Jon Cooper first met Barack Obama in 2007, a few weeks before Obama announced a run for president and back when he was mostly known as a promising first-term U.S. senator with a gift for oration. At a low-dollar fund-raiser in Midtown Manhattan, Mr. Cooper, the president of a large electronics manufacturing company and then the majority leader of the Suffolk County Legislature, stood next to Mr. Obama after he had taken questions from guests. Mr. Cooper pulled out a Christmas card that he had mailed to friends and family and showed it to the Illinois senator.
The card showed Mr. Cooper and Robert Cooper, his domestic partner of 27 years, and the couple’s five adopted children. (Robert Cooper changed his last name when the couple adopted their first child 25 years ago.)
“He told me how beautiful my family looked, and I said to him that I hoped that if you decide to run for president that you will remain a strong and consistent advocate for gay rights and for gay marriage,” Mr. Cooper recalled.
The president, he said, looked him straight in the eye, put a hand on his shoulder and said, “Jon, we will get there together.”
“It sent a chill down my spine,” Mr. Cooper said. “This guy gets equal rights for gays. Of course he is a supporter of same-sex marriage.”
Mr. Cooper became the first elected official in New York to endorse Mr. Obama’s White House bid, served as the Long Island campaign chair in 2008, and was named an “Obama Victory Trustee” this year, tasked with raising at least $100,000 for the president’s re-election effort.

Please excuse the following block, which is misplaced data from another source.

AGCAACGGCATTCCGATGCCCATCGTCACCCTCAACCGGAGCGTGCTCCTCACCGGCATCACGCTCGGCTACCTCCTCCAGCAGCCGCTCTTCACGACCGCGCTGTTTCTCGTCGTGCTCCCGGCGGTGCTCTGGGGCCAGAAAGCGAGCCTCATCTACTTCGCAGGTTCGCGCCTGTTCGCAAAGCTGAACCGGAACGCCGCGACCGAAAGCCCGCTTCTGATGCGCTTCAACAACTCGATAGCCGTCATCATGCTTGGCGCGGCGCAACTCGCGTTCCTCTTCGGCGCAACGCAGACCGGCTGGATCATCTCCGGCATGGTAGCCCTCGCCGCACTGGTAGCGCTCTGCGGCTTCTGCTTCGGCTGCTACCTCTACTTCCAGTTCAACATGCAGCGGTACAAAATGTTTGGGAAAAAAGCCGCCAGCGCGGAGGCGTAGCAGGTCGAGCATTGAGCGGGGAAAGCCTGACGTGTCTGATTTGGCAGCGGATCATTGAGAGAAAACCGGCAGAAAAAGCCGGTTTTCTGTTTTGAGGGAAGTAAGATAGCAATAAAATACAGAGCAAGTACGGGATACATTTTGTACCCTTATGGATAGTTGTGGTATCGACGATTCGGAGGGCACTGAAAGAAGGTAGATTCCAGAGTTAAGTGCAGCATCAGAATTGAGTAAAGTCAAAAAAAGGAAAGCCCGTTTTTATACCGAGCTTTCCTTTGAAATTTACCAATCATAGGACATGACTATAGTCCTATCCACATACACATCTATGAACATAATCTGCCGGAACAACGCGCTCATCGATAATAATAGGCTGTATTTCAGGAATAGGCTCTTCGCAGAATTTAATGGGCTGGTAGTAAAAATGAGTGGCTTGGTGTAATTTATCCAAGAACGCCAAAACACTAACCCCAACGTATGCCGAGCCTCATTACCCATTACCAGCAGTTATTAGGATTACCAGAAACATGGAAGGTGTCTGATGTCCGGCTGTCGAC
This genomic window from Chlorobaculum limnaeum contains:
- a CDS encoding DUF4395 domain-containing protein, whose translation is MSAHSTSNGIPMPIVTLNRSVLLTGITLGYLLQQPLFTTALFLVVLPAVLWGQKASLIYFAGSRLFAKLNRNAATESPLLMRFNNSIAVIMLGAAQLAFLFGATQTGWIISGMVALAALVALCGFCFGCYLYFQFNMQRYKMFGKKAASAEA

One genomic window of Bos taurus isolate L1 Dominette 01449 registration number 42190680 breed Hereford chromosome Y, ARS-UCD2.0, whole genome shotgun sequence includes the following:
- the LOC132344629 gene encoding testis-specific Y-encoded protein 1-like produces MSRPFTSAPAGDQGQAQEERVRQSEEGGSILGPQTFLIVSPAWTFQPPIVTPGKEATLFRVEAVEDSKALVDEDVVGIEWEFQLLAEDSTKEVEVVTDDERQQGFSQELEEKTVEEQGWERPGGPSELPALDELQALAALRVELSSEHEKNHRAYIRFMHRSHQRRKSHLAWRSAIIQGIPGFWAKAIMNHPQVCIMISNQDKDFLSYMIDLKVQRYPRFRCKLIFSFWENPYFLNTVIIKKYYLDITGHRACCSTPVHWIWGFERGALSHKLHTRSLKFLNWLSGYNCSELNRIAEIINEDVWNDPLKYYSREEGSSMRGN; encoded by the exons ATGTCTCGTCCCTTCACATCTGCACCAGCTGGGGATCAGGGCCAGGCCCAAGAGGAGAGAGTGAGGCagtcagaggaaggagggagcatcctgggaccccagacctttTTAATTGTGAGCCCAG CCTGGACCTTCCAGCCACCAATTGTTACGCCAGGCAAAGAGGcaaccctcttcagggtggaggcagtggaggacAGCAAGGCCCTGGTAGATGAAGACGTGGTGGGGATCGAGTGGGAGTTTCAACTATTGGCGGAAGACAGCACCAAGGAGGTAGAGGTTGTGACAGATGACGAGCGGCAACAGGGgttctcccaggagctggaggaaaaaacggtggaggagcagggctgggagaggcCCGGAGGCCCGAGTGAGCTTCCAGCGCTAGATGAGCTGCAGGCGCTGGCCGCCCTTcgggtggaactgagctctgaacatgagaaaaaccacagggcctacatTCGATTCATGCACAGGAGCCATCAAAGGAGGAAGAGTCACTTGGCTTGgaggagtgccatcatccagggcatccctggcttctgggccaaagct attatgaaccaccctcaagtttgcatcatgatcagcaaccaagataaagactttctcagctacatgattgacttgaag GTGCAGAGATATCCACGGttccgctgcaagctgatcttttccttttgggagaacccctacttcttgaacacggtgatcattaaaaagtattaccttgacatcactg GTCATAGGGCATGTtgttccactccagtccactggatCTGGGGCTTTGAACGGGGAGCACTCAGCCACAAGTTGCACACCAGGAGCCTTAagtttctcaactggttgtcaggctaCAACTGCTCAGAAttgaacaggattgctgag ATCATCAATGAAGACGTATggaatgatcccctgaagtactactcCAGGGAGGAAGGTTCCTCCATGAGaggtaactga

He married his partner in 2009, in Connecticut, a few months after same-sex marriage was legalized there.
But now he wishes that his fellow advocates for marriage equality would just lay off the matter for a little while.
“I’ve probably met the president 15 times, Mr. Cooper said. “And I happen to believe that personally Barack does support same-sex marriage. But whether he should come out—excuse the expression—and express public support for it is another matter.”
Mr. Cooper’s stance puts him at odds with major gay rights groups, especially the Freedom to Marry Coalition, which, in addition to gearing up for five state referenda across the country on the issue this November, embarked earlier this year on a quixotic quest: to get the Democratic Party to include support for full marriage rights into the party platform that will be introduced and voted upon in at September’s Democratic National Convention in Charlotte.
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